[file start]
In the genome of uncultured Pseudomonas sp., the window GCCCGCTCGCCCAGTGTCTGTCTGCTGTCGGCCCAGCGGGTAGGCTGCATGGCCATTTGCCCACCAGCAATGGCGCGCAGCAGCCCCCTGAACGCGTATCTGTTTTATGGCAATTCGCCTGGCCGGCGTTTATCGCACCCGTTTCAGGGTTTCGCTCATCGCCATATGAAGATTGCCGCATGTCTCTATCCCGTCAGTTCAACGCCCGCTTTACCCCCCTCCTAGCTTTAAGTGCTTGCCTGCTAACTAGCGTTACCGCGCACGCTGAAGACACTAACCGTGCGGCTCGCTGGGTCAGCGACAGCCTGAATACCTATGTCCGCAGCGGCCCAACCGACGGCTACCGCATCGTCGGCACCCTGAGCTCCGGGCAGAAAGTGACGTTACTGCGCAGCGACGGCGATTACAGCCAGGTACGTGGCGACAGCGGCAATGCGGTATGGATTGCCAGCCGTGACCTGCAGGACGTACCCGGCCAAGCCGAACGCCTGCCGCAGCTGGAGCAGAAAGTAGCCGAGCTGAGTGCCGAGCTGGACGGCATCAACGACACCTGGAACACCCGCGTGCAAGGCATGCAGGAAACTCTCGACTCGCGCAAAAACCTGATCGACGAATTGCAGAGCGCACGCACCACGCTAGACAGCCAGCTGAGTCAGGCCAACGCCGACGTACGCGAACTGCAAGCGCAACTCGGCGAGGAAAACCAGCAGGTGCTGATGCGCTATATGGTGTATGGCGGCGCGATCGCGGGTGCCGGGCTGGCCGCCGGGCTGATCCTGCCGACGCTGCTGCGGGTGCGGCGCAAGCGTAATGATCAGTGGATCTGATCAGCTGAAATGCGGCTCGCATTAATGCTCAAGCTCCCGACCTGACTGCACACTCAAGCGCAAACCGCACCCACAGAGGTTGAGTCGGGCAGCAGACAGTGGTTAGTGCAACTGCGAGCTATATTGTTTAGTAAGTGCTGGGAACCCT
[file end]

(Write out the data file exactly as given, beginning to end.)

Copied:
In the genome of uncultured Pseudomonas sp., the window GCCCGCTCGCCCAGTGTCTGTCTGCTGTCGGCCCAGCGGGTAGGCTGCATGGCCATTTGCCCACCAGCAATGGCGCGCAGCAGCCCCCTGAACGCGTATCTGTTTTATGGCAATTCGCCTGGCCGGCGTTTATCGCACCCGTTTCAGGGTTTCGCTCATCGCCATATGAAGATTGCCGCATGTCTCTATCCCGTCAGTTCAACGCCCGCTTTACCCCCCTCCTAGCTTTAAGTGCTTGCCTGCTAACTAGCGTTACCGCGCACGCTGAAGACACTAACCGTGCGGCTCGCTGGGTCAGCGACAGCCTGAATACCTATGTCCGCAGCGGCCCAACCGACGGCTACCGCATCGTCGGCACCCTGAGCTCCGGGCAGAAAGTGACGTTACTGCGCAGCGACGGCGATTACAGCCAGGTACGTGGCGACAGCGGCAATGCGGTATGGATTGCCAGCCGTGACCTGCAGGACGTACCCGGCCAAGCCGAACGCCTGCCGCAGCTGGAGCAGAAAGTAGCCGAGCTGAGTGCCGAGCTGGACGGCATCAACGACACCTGGAACACCCGCGTGCAAGGCATGCAGGAAACTCTCGACTCGCGCAAAAACCTGATCGACGAATTGCAGAGCGCACGCACCACGCTAGACAGCCAGCTGAGTCAGGCCAACGCCGACGTACGCGAACTGCAAGCGCAACTCGGCGAGGAAAACCAGCAGGTGCTGATGCGCTATATGGTGTATGGCGGCGCGATCGCGGGTGCCGGGCTGGCCGCCGGGCTGATCCTGCCGACGCTGCTGCGGGTGCGGCGCAAGCGTAATGATCAGTGGATCTGATCAGCTGAAATGCGGCTCGCATTAATGCTCAAGCTCCCGACCTGACTGCACACTCAAGCGCAAACCGCACCCACAGAGGTTGAGTCGGGCAGCAGACAGTGGTTAGTGCAACTGCGAGCTATATTGTTTAGTAAGTGCTGGGAACCCT